The LGBTQ+ festival that is writing history every year is back! And of course we are talking about the BFI Flare Festival that is about to open its doors to all of us this week.
BFI Flare London LGBTQ+ Film Festival is the UK’s longest running LGBTQ+ film event. It began in 1986 as Gay’s Own Pictures. By its 3rd edition it was tagged the London Lesbian and Gay Film Festival and since then has grown to become the largest LGBTQ+ film event in the UK, and its most anticipated. The Festival changed its name to BFI Flare in 2014 to reflect the increasing diversity of its films, filmmakers and audience. The festival is programmed by Jay Bernard, Michael Blyth, Zorian Clayton, Brian Robinson and Emma Smart, led by Artistic Director, Tricia Tuttle.
BFI Flare London LGBTQ+ Film Festival unveiled its 32nd edition’s full programme. One of the most significant and long-standing film events in the world’s LGBTQ+ calendar, BFI Flare will present over 50 features, more than 90 shorts and a wide range of special events, guest appearances, discussions, workshops, club nights and much more.
As Tricia Tuttle, the Artistic Director of the BFI Festivals stated ‘Queer cinema has never offered more richly complex and diverse characters and stories than we have seen in the last few years and that shines through in the quality of Festival that the programme team have put together. This diversity has also inspired us to update our Festival name to BFI Flare: London LGBTQ+ Film Festival. That Q+ reflects shifts in cultural conversations around identity, but also the Festival’s own ethos as welcoming and inclusive.’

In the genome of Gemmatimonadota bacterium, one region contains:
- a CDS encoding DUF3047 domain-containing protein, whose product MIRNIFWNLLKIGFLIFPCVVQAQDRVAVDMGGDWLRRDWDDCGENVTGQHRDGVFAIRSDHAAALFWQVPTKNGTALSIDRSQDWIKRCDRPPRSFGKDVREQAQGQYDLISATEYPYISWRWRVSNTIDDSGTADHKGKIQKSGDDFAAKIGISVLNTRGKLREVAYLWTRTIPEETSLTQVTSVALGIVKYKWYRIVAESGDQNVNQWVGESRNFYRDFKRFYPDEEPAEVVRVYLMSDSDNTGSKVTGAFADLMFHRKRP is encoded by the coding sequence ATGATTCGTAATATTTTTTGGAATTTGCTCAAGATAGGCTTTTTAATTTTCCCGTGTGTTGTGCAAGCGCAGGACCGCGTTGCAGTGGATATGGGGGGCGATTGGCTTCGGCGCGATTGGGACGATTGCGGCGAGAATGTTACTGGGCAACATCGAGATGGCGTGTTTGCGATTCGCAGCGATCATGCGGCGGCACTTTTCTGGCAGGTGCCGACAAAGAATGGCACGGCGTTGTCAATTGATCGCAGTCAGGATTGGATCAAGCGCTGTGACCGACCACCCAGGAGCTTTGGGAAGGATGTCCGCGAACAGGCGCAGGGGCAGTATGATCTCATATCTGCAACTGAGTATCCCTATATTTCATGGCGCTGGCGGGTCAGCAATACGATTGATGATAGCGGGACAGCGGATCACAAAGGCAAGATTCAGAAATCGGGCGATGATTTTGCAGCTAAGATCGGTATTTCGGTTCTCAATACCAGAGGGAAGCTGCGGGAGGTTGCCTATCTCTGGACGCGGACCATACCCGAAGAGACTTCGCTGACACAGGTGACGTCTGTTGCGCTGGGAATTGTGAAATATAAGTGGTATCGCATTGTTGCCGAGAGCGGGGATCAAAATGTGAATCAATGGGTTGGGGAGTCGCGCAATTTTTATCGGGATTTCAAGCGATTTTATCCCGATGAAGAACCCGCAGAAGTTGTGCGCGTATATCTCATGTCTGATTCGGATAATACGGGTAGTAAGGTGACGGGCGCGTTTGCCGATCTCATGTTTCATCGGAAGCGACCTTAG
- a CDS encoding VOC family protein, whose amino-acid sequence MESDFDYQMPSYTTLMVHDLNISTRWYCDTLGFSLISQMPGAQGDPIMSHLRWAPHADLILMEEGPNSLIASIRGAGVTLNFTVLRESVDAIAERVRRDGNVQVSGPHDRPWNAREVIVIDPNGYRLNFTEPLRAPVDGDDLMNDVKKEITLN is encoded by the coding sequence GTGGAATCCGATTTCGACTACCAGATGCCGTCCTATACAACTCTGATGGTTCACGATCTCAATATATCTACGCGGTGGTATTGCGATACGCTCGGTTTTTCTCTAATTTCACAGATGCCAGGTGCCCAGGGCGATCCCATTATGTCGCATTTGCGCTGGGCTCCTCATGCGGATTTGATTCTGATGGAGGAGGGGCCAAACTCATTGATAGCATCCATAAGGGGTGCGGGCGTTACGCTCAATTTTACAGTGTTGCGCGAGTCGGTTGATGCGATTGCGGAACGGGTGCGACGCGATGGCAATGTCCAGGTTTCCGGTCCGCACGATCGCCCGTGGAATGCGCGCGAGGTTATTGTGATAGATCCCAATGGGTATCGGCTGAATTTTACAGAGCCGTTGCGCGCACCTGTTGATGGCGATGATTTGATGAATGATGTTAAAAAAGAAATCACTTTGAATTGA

The Centrepiece Screening of the Festival is the World Premiere of UK feature documentary, A Deal with the Universe, the debut from former BFI Flare programmer Jason Barker, which tells the inspiring tale of a very different kind of pregnancy. The Special Presentation is Robin Campillo’s modern queer classic: 120 BPM a rousing, heart-breaking account of AIDS activist group ACT-UP: Paris. The Special Event is Rise: QTIPOC Representation and Visibility in Film is a special one-day series of talks and workshops, providing a platform to examine the importance of inclusion and the stories of queer people of colour, both on and off the screen.
A number of themes and highlights emerge including a showcase of works by and about queer D/deaf and disabled people:
- The World Premiere of Laura Marie Wayne’s heart-breaking documentary Love, Scott is a sensitive and moving portrait of a young man left paralysed after a homophobic attack. The film charts the impact of the attack over the year, following his life changing ordeal.
- Stumped (dir. Robin Berghaus) is an extraordinary documentary which tells the story of comedian Will Lautzenheiser, a young film professor who prevails over the loss of his limbs with humour and revolutionary medicine.
- Pulse (dir. Stevie Cruz-Martin) features a young disabled man embarking on a radical transition.
- Fighters of Demons, Makers of Cakes is an unconventional and fantastical collection of shorts curated by Sandra Alland, which examines LGBTQ+ disabled, neurodiversity, chronically ill and/or D/deaf lives.
Filmmakers explore the diversity of LGBTQ+ families in a number of films in the Festival:
- Jason Barker’s heartfelt and documentary A Deal with the Universe is a very personal chronicle of becoming a parent. Drawing on the filmed diaries made over the last ten years that document both Jason’s gender transition as well has his parental journey. This film is ground-breaking in terms of its intimate insights into gender identity and new parenthood.